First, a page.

New Study Finds Autistic Women More Likely to Attempt Suicide
If you experience suicidal thoughts or have lost someone to suicide, the following post could be potentially triggering. You can contact the Crisis Text Line by texting “START” to 741741.
A new study published in the journal Psychological Medicine found autistic women are more likely to attempt suicide and siblings of autistic people are also at higher risk, highlighting the need for suicide prevention efforts across the autism community.
The study, led by researchers in Sweden, examined suicide data, including attempts and people who died by suicide, in more than 54,000 people on the spectrum between 1987 and 2013, and matched them with siblings, half siblings and cousins. These participants were then compared to a control group of neurotypical people. Led by researcher Tatja Hirvikoski, study results showed autistic people across the board are four times as likely to attempt suicide compared to the neurotypical population, and eight times as likely to die by suicide.
Because of the large sample size in this study, Hirvikoski and her colleagues were able to gain additional insight. Autistic women were more likely to have suicidal thoughts or attempt suicide compared to males. This mimics trends in the neurotypical population — women are more likely than men to attempt suicide (though men die by suicide at higher rates).
For autistic women who also had an attention-deficit/hyperactivity disorder (ADHD) diagnosis, their risk for attempting suicide nearly doubled. Approximately one in five autistic women with ADHD attempted suicide compared to 1 in 11 autistic men with ADHD. Autistic women with an intellectual disability were also more likely to attempt suicide — 1 in 13 women compared to 1 in 20 men.
“This indicates a risk of suicide attempts that is 10 times higher than among women in the general population,” lead author Hirvikoski told Healthcare-In-Europe. “In addition, the risk of completed suicide was even higher among these women, so this is a very worrying result.”
The current study also looked at suicide risk for the relatives of autistic people compared to neurotypical people to investigate if there is a genetic connection between suicidality and autism. Though no conclusion can definitively be drawn from this data, researchers did find siblings of autistic people were more likely to attempt suicide compared to the siblings of neurotypical people. In addition, half-siblings and cousins were also at a slightly higher risk when their family member was on the spectrum.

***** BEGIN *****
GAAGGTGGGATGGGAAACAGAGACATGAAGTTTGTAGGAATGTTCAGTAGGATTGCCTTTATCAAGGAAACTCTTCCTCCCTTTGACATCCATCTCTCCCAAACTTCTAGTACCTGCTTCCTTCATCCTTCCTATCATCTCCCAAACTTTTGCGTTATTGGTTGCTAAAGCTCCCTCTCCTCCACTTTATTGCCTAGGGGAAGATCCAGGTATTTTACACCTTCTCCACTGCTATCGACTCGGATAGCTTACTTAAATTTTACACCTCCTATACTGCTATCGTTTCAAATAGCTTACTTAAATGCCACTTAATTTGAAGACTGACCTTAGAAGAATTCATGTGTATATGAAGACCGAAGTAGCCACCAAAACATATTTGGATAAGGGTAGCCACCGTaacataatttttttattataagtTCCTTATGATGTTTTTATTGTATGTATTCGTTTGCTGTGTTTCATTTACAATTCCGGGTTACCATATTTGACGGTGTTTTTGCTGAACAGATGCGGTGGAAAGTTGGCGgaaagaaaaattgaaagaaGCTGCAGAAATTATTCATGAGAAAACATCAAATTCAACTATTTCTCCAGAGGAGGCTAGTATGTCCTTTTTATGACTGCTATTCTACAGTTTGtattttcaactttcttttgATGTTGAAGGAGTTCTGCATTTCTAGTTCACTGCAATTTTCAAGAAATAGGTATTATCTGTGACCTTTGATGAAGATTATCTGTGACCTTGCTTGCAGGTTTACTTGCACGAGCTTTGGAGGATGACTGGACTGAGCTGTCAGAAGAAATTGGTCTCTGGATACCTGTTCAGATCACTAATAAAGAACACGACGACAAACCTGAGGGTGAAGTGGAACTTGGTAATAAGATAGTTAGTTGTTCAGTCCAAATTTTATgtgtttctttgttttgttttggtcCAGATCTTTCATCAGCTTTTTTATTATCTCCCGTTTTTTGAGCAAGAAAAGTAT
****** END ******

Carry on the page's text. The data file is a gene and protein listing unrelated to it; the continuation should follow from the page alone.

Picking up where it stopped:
Previous studies on the risk of suicide among those on the spectrum also showed an increased risk, with autistic people at approximately 10 times the risk of making a suicide attempt. However, previous research has been inconclusive, especially in context with a rising suicide rate among all populations. This new study further highlights the need for more suicide prevention resources and mental health care in the autism community. The Autism and Suicide committee of The American Association of Suicidology and Common Ground currently offer a short guide that can help crisis workers support autistic callers/texters.
“Our analyses showed that the risk of suicide attempts and suicides was far higher among individuals with autism,” study author Henrik Larsson told Healthcare-In-Europe. “The results give us valuable information about risk factors and guidance for clinical activities.”
If you or someone you know needs help, visit our suicide prevention resources. If you need support right now, call the National Suicide Prevention Lifeline at 1-800-273-8255, the Trevor Project at 1-866-488-7386 or reach the Crisis Text Line by texting “START” to 741741.
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